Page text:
Senate Bill Empowers Law Enforcement Against Vehicle Thefts
The State Senate today gave law enforcement new tools to put away career car thieves. Legislation sponsored by Deputy Majority Leader Jeff Klein (D-Bronx) makes it easier to bring felony auto theft charges against suspects previously convicted of a broader range of vehicle-related crimes. This will enable police and prosecutors to break up auto theft rings.
Under current law, suspects may only be charged with felony auto theft if they have a prior conviction for auto theft. However, a suspect's prior convictions for other vehicle related crimes do not apply. Car thieves often operate in organized rings that include auto strippers, or “chop shops,” and auto identity theft specialists, who change a vehicle’s unique identification number, making it easier to sell stolen cars to unwitting buyers.
Senator Klein’s legislation, S1899A, allows prosecutors to bring felony auto theft charges against suspects convicted of a wider range of offenses, including unauthorized use of a vehicle, grand larceny, criminal possession of a vehicle, auto stripping, or illegal possession of a vehicle identification number.
“Repeat car thieves have a serious and costly impact on the quality of life in multiple New York neighborhoods. By making it easier for law enforcement to target and prosecute these career criminals, we can catch repeat offenders faster and prevent future crimes from happening. I urge the Assembly and the Governor to join me in my effort to protect New Yorkers from auto theft,” said State Senator and Deputy Majority Leader Jeffrey D. Klein (D-Bronx/Westchester).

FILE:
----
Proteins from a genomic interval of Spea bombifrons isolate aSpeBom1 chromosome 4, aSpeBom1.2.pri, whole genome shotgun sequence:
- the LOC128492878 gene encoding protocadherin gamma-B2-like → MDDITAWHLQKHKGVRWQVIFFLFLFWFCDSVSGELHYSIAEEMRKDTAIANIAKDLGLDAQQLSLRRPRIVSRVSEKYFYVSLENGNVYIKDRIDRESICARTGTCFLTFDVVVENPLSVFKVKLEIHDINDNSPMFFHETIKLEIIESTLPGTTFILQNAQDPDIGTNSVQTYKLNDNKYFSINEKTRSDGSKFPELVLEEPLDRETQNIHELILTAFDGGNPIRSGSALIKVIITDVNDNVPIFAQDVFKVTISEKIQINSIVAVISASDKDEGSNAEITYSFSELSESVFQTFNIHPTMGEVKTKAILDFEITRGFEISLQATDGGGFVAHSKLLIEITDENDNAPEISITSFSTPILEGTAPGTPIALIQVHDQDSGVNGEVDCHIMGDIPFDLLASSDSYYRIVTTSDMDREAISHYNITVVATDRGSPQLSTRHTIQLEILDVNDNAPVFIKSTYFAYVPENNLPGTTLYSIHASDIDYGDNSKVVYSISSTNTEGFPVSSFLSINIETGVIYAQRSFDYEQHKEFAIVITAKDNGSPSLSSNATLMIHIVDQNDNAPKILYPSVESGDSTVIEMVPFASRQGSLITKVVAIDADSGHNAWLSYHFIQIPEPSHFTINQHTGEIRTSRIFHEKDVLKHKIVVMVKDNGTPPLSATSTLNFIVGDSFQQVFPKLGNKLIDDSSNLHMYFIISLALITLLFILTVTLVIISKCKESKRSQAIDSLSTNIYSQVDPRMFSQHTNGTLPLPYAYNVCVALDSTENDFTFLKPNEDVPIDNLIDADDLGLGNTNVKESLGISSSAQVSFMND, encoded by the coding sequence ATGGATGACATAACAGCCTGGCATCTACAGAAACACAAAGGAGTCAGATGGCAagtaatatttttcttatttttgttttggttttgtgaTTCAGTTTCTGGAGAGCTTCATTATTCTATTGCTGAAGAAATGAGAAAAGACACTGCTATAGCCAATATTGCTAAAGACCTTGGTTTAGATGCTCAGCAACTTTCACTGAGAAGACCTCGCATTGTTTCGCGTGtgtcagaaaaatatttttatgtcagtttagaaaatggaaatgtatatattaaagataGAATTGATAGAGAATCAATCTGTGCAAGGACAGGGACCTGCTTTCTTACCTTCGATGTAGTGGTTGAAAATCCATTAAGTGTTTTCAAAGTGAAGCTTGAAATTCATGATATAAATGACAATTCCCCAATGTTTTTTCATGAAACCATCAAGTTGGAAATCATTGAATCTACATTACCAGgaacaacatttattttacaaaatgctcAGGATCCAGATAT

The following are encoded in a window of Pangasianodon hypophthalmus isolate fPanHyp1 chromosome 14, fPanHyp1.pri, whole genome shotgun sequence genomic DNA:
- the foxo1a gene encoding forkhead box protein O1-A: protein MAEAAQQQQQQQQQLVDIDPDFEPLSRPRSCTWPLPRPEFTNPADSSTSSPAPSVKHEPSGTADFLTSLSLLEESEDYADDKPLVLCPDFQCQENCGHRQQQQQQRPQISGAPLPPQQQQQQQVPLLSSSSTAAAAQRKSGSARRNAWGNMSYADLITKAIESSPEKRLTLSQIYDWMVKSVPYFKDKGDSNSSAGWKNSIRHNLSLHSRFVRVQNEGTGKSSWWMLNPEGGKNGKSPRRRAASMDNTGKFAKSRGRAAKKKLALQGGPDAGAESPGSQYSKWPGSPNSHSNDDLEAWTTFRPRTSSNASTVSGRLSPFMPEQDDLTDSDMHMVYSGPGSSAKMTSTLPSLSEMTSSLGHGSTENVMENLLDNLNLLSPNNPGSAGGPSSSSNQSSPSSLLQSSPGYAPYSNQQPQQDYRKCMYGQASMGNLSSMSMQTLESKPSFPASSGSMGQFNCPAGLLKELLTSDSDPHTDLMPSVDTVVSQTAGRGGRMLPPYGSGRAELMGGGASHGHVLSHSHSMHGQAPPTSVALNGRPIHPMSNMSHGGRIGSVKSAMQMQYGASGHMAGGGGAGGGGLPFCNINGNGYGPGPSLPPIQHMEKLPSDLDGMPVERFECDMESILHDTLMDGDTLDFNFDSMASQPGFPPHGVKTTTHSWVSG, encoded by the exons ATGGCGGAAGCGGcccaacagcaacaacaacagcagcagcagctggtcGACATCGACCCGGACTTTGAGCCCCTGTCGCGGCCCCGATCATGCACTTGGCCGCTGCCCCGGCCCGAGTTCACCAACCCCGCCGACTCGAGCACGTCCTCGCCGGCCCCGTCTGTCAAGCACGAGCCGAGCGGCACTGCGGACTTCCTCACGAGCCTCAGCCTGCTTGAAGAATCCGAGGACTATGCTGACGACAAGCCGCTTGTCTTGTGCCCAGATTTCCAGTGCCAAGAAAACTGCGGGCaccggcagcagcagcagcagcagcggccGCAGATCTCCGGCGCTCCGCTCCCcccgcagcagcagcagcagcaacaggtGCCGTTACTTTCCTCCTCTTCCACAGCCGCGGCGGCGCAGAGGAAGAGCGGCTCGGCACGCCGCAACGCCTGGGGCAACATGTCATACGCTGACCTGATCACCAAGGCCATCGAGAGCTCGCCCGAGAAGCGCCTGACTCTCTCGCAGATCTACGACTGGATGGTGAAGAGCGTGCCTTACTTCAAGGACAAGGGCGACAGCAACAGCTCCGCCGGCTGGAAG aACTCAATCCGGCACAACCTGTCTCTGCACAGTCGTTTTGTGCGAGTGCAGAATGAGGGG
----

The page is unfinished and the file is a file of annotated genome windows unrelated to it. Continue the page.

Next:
“Buffalo had the highest auto theft rate in the state last year,” said Senator William Stachowski (D-Lake View). “Today we sent the message to car thieves and would-be thieves: it doesn’t matter whether you break into a car, drive it or sell it for parts, you will be prosecuted to the fullest extent of the law.”
“Auto theft is a multi-faceted crime which requires a big picture enforcement approach. This legislation recognizes that those who operate behind the scenes and dispose of stolen vehicles are just as guilty of auto theft as someone who breaks into a vehicle and drives it away,” said Senator David J. Valesky (D-Oneida).
“As car designs and on-board systems become more technologically advanced, aftermarket enterprises, both legitimate and criminal, will continue to grow. This legislation recognizes that there exists a growing black market for stolen cars and parts, that not all break-ins and thefts are isolated and not all parties are first-time offenders. This legislation, when enacted, will prove to be a great tool for law enforcement and prosecutors to confront this problem at its source,” said Senator Martin Malavé Dilan, Chair of the Senate Transportation Committee.
“Auto theft is the most expensive property crime in the nation. Today, thanks to Senator Klein’s leadership, New York police and prosecutors will be better able to break up auto theft rings and put away repeat offenders who have operated with impunity,” said Majority Conference Leader John L. Sampson.